When we are little we all have dreams. Some are fanciful, some we can actually achieve if we put our minds to it, but the important thing is the dream itself. The idea of the dream is what makes life easier. For Emilia and Evangelina, characters in Daniel Serrano’s Roma al Final de la Vía (Rome at the End of the Line), now playing at the 24th Street Theatre, that dream is Rome.
24th Street Theatre is a fabulous little place located in downtown Los Angeles near USC. They mix theater, with education and social service. They help those in need and strive to teach the magic of theater to young audiences. Their building is an old carriage house that they have turned into a magnificent theater and workspace, as well as a community center. The stage is huge and can be seen as a great space for classes. The chairs are comfortable and also have small desks attached (that fold down for comfort) that remind you that this is a place of imagination and education.
However after watching Norma Angélica and Julieta Ortiz in Roma al Final de la Vía, it is obvious that 24 Street Theatre also strives to present absolutely incredible theater. Though this production is done entirely in Spanish with English Supertitles, which are projected on a screen in the back of the stage, it does not take away from the production if you do not understand Spanish. Though some of the translations go a bit fast at times, because of the speed of speech the actresses are using, the jest of what they are saying does come across.
Emilia (Ortiz) and Evangelina (Angélica) dream of leaving Mexico and running away to Rome. They make the journey to the railroad tracks, hoping to jump onto the train to begin their dream six different times throughout their lives. They go at age 7, 13, 20, 40, 60 and finally at 80, where their journey ends. The play is a moving piece about, life, love, lost dreams and ultimately friendship. Ortiz and Angélica are masters of their craft. Playing the six different ages to humorous and heartbreaking levels. Angélica’s face as the seven-year-old Evangelina is absolutely priceless. She is naive and nervous and not as adventurous as her best friend. Ortiz is daring and hopeful at every age. Growing a little more tired, while watching her dream become desperation, as a life she had not intended upon envelops her.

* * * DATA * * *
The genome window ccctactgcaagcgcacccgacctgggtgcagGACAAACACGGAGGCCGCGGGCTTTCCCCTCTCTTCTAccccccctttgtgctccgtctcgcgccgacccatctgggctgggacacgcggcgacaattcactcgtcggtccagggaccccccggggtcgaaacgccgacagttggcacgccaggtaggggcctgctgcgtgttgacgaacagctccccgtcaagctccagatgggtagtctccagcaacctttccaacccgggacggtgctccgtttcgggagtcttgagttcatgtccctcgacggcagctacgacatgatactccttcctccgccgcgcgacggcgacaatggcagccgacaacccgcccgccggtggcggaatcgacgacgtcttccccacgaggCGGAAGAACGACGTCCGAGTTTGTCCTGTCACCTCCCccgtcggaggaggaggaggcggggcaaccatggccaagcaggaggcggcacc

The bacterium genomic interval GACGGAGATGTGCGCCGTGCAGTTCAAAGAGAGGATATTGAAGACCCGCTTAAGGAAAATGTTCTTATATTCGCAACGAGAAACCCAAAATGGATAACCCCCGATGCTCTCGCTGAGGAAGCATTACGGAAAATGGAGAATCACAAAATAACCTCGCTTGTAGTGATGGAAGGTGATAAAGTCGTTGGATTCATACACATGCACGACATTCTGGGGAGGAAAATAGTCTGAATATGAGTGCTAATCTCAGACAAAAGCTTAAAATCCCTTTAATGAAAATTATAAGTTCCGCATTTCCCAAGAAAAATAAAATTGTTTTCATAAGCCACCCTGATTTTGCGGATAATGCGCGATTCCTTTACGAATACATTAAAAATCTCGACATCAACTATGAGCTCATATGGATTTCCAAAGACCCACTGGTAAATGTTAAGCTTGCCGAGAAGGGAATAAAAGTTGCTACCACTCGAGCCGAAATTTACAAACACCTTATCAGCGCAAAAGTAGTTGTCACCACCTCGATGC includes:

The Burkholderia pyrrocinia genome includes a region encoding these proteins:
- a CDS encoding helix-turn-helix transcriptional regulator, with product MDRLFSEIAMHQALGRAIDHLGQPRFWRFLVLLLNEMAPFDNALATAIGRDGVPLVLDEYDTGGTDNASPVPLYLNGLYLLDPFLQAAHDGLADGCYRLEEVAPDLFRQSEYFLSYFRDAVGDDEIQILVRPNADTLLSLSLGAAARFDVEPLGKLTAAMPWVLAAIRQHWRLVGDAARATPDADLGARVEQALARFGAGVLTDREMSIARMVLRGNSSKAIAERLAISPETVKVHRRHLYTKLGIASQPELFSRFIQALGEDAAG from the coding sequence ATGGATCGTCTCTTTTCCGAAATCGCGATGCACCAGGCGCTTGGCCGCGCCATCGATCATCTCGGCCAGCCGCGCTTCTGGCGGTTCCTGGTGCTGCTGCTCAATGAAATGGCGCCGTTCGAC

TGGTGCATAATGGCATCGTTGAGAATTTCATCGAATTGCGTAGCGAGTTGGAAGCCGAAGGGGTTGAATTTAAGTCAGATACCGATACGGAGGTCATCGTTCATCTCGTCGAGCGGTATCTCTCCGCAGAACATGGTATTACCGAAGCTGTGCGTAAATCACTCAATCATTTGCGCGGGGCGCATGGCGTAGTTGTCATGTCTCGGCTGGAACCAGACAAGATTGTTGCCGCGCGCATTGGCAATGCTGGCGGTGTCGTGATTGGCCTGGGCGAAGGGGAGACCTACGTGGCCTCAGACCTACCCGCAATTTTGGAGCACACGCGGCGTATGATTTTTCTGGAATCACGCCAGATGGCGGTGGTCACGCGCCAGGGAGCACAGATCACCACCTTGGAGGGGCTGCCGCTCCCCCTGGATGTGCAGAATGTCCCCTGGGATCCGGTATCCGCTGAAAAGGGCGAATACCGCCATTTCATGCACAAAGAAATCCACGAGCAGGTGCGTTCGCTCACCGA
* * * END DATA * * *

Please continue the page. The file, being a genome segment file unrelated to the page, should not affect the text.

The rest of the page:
Supporting the phenomenal acting was trans-formative directing and lighting by Alberto Lomnitz (lighting was also done by Ismael Carrasco). Lomnitz left the stage very bare, with only stage blocks helping the actresses to create the obstacle course that was their path to the railroad tracks. With the sounds of the fast moving beast, and lights of the windows whizzing by the actresses; the lighting and sound made their much anticipated and often missed train, undoubtedly real.
Roma al Final de la Vía is a story that is good for any age. 24th Street Theatre encourages parents to bring their teenagers (suggested ages are 12 or older). They hope to infuse the passion that a good theater production can bring into the younger generation. This beautifully presented production would be a good one to do that with. It provides lessons and warnings to younger audiences, as well as reflection and comedy to the older generations. It is a limited engagement and one that I highly suggest.
Roma al Final de la Vía runs every Saturday at 2 and 7:30 and Sundays at 2 until October 7th.
For more information about the theatre itself please read Amy Tofte’s article for the LA Stage Times: “Rome Finds a Home at 24th street’s Community Center”.